Yesterday, the Children’s Hospital of Philadelphia (aka CHOP) and PennVet, the University of Pennsylvania’s school of veterinary medicine, held a very special event that provided therapy to canine and human patients alike. At the third annual “Best Friends Bash,” young patients who had undergone craniofacial surgery had a chance to meet and socialize with dogs who had gotten very similar surgeries.
“The children’s true selves come out at these parties,” Maria Soltero-Rivera, an assistant professor of dentistry at the university said. “Then you throw into the mix a bunch of puppies that just want to be pet and play around. Dog therapy has been proven to work. There’s no question it helps heal … there are just so many advantages that can be derived from the interaction.”
This is definitely a different use of therapy dogs from the usual: The dogs themselves have been through experiences very similar to the young human patients. Most have had multiple surgeries for congenital conditions such as cleft palates, deformed skulls, or missing limbs. The dogs who attended include several who had surgery to remove craniofacial tumors, a Rottweiler with a skull deformity who’s also had four operations on his legs, and one dog named Cyrus who was born without front legs.
In the video below, one of the human patients, Dan, talks about how he was born with Saethre-Chotzen Syndrome, a rare disorder that causes asymmetric features because of bone structures that fuse during fetal growth. In his late teens, Dan has undergone nine surgeries to correct the condition.
“Craniofacial problems are complex medical conditions that can also negatively impact children’s feelings about themselves,” said Scott P. Bartlett, MD, chief of the Division of Plastic Surgery at CHOP. “Despite this, our patients show great resilience and strength. They strive to return normalcy to their lives — often while coping with major surgeries and other therapies throughout their childhood and adolescence. Events like this are a great opportunity for these children to see how dogs affected by similar problems have adapted.”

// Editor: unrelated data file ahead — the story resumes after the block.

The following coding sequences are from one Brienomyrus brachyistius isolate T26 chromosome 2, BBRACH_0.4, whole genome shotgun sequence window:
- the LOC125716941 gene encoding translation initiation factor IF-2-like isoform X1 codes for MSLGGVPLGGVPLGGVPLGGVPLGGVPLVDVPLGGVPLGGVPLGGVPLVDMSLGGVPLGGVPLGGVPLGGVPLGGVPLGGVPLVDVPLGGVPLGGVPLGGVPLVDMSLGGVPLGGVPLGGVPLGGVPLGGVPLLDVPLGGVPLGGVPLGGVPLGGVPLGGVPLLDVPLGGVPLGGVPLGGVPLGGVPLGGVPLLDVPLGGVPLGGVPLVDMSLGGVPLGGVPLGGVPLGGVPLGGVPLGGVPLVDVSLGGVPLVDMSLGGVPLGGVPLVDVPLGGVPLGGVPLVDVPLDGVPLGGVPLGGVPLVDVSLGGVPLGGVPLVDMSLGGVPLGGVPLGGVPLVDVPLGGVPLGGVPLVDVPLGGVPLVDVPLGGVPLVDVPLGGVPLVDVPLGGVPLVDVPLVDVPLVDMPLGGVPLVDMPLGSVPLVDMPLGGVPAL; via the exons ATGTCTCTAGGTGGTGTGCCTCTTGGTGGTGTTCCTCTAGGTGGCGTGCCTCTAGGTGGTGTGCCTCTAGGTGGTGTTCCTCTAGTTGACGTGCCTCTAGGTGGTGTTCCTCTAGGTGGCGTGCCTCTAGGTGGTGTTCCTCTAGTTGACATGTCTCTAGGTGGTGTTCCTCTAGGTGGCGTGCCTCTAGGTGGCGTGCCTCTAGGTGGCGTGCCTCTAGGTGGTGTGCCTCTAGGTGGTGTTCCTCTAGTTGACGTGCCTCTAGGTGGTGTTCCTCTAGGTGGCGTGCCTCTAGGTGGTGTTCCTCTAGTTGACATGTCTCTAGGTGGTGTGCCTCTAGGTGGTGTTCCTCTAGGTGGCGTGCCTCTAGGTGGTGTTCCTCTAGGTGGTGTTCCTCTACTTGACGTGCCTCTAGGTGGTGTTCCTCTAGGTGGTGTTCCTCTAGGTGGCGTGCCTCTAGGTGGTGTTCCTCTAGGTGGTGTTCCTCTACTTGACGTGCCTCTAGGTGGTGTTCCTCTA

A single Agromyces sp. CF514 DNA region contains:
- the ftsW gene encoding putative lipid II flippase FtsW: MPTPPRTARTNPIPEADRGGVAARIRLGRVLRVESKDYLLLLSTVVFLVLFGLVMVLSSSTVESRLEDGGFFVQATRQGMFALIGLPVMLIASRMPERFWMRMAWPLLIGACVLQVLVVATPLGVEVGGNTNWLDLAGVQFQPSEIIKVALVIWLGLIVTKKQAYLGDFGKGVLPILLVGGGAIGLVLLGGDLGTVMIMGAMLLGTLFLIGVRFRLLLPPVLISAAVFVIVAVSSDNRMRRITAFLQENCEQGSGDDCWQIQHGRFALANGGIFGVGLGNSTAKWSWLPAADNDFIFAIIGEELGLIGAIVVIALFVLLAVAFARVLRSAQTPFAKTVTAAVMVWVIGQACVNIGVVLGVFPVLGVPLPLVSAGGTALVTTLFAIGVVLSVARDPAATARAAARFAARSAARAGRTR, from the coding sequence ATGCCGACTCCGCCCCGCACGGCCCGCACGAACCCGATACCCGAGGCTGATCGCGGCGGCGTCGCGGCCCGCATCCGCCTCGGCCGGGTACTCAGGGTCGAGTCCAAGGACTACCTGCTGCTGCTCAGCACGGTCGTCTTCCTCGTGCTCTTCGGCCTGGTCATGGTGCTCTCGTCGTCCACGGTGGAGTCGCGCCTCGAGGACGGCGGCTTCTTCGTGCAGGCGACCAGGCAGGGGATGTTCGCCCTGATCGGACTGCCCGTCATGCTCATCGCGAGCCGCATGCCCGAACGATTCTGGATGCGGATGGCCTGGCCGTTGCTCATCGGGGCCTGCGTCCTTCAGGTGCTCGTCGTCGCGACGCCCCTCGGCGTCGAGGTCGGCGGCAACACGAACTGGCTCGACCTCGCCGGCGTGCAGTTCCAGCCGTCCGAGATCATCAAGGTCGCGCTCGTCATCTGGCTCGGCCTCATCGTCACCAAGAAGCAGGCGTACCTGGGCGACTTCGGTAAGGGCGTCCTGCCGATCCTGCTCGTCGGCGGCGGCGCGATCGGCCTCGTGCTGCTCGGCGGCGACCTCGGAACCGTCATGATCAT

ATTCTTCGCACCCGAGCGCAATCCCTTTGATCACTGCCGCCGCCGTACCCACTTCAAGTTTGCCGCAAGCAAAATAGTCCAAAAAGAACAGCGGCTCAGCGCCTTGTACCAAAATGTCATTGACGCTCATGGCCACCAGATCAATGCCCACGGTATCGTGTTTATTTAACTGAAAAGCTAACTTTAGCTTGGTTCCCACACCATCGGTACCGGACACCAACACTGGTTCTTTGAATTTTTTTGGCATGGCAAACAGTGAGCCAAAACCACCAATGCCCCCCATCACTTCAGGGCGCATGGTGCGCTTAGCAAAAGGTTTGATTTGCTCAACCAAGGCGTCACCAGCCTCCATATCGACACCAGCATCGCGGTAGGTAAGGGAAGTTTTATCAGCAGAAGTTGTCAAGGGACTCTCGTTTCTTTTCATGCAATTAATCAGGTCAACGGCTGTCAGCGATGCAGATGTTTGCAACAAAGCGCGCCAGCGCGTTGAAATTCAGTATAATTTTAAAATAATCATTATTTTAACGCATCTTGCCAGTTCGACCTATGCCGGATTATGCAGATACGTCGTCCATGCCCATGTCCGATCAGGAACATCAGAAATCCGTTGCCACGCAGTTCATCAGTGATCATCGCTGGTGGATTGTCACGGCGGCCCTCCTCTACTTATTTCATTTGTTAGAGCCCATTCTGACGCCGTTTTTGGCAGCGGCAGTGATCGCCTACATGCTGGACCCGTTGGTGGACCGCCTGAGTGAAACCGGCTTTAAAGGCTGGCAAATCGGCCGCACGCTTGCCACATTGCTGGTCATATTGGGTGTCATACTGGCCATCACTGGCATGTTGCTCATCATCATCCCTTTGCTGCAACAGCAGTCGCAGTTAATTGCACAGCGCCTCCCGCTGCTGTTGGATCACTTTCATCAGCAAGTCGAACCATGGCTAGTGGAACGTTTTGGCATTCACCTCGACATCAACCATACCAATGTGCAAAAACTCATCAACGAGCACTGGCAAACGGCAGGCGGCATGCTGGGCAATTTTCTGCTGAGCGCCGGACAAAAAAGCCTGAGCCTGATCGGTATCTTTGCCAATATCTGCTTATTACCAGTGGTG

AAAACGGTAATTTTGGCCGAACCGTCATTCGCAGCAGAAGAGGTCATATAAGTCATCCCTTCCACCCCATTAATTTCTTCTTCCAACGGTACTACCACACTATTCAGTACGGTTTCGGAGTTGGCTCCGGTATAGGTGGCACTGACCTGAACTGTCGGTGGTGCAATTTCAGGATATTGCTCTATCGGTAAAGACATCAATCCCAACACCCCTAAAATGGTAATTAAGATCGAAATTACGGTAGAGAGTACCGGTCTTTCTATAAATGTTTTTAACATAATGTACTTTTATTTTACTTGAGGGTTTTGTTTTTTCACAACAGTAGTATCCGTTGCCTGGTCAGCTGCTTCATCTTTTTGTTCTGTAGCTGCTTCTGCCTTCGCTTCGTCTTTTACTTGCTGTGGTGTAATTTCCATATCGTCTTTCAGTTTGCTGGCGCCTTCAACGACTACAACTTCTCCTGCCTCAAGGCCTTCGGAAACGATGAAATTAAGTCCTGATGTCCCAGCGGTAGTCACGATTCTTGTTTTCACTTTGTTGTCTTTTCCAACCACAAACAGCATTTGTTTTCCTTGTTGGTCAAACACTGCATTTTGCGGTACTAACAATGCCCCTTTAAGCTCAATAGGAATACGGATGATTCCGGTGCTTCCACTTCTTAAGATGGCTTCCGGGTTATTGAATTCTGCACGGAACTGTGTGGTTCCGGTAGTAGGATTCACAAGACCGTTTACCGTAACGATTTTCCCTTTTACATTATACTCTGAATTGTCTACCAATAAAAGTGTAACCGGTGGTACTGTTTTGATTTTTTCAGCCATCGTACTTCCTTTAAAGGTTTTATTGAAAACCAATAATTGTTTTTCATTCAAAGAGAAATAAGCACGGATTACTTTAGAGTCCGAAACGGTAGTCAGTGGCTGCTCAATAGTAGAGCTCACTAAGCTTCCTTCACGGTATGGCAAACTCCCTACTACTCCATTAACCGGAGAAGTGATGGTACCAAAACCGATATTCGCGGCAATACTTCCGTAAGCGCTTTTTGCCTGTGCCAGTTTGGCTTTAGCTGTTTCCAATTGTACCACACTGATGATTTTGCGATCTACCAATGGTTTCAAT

The therapy that happens at the Best Friends Bash is an imporotat part of recovery according to Dr. Alexander Reiter, an associate professor of dentistry and oral surgery at Penn Vet. “Receiving unconditional love and attention is an essential part of the healing process,” he said. “The dogs that participate in this meaningful event provide unspoken comfort, creating an immediate bond that allows the children to realize they are not alone.”
Of course, the dogs themselves have undergone a great deal of trauma and even isolation, so the opportunity to play and bond is mutual. Check out the video below for more history of the Bash and the people who participate in it.
Based on the idea that the human-animal connection provides a powerful healing bond, Penn Vet and The Children’s Hospital of Philadelphia (CHOP) have partnered on a heartwarming annual event, the Best Friends Bash. A unique gathering, the Best Friends Bash enhances the traditional therapy pet relationship by introducing craniofacial patients from CHOP to therapy dogs from Penn Vet who have undergone similar procedures.
We invite you to watch a special video about this very impactful partnership.
Via University of Pennsylvania